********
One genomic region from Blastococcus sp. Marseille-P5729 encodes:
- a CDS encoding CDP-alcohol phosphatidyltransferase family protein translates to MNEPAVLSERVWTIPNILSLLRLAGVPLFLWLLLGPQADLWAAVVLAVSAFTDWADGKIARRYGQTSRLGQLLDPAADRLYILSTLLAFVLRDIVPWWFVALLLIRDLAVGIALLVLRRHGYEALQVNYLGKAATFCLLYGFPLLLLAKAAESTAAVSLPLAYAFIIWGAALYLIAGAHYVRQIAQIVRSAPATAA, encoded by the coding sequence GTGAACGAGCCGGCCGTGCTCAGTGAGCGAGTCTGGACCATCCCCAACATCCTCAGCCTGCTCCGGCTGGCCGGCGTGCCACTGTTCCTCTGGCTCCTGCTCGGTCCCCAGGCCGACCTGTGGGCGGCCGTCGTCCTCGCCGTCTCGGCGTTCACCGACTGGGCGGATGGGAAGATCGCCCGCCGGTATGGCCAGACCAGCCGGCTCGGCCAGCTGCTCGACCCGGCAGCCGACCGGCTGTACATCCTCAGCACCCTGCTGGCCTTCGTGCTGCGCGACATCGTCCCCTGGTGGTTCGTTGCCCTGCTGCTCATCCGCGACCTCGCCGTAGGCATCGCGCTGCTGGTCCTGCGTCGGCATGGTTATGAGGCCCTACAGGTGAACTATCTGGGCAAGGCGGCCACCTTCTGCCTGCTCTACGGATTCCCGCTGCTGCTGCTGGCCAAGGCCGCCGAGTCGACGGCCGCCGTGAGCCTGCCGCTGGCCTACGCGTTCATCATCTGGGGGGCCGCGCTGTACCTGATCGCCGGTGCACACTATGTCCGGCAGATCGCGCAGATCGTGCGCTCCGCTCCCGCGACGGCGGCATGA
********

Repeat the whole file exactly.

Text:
One genomic region from Blastococcus sp. Marseille-P5729 encodes:
- a CDS encoding CDP-alcohol phosphatidyltransferase family protein translates to MNEPAVLSERVWTIPNILSLLRLAGVPLFLWLLLGPQADLWAAVVLAVSAFTDWADGKIARRYGQTSRLGQLLDPAADRLYILSTLLAFVLRDIVPWWFVALLLIRDLAVGIALLVLRRHGYEALQVNYLGKAATFCLLYGFPLLLLAKAAESTAAVSLPLAYAFIIWGAALYLIAGAHYVRQIAQIVRSAPATAA, encoded by the coding sequence GTGAACGAGCCGGCCGTGCTCAGTGAGCGAGTCTGGACCATCCCCAACATCCTCAGCCTGCTCCGGCTGGCCGGCGTGCCACTGTTCCTCTGGCTCCTGCTCGGTCCCCAGGCCGACCTGTGGGCGGCCGTCGTCCTCGCCGTCTCGGCGTTCACCGACTGGGCGGATGGGAAGATCGCCCGCCGGTATGGCCAGACCAGCCGGCTCGGCCAGCTGCTCGACCCGGCAGCCGACCGGCTGTACATCCTCAGCACCCTGCTGGCCTTCGTGCTGCGCGACATCGTCCCCTGGTGGTTCGTTGCCCTGCTGCTCATCCGCGACCTCGCCGTAGGCATCGCGCTGCTGGTCCTGCGTCGGCATGGTTATGAGGCCCTACAGGTGAACTATCTGGGCAAGGCGGCCACCTTCTGCCTGCTCTACGGATTCCCGCTGCTGCTGCTGGCCAAGGCCGCCGAGTCGACGGCCGCCGTGAGCCTGCCGCTGGCCTACGCGTTCATCATCTGGGGGGCCGCGCTGTACCTGATCGCCGGTGCACACTATGTCCGGCAGATCGCGCAGATCGTGCGCTCCGCTCCCGCGACGGCGGCATGA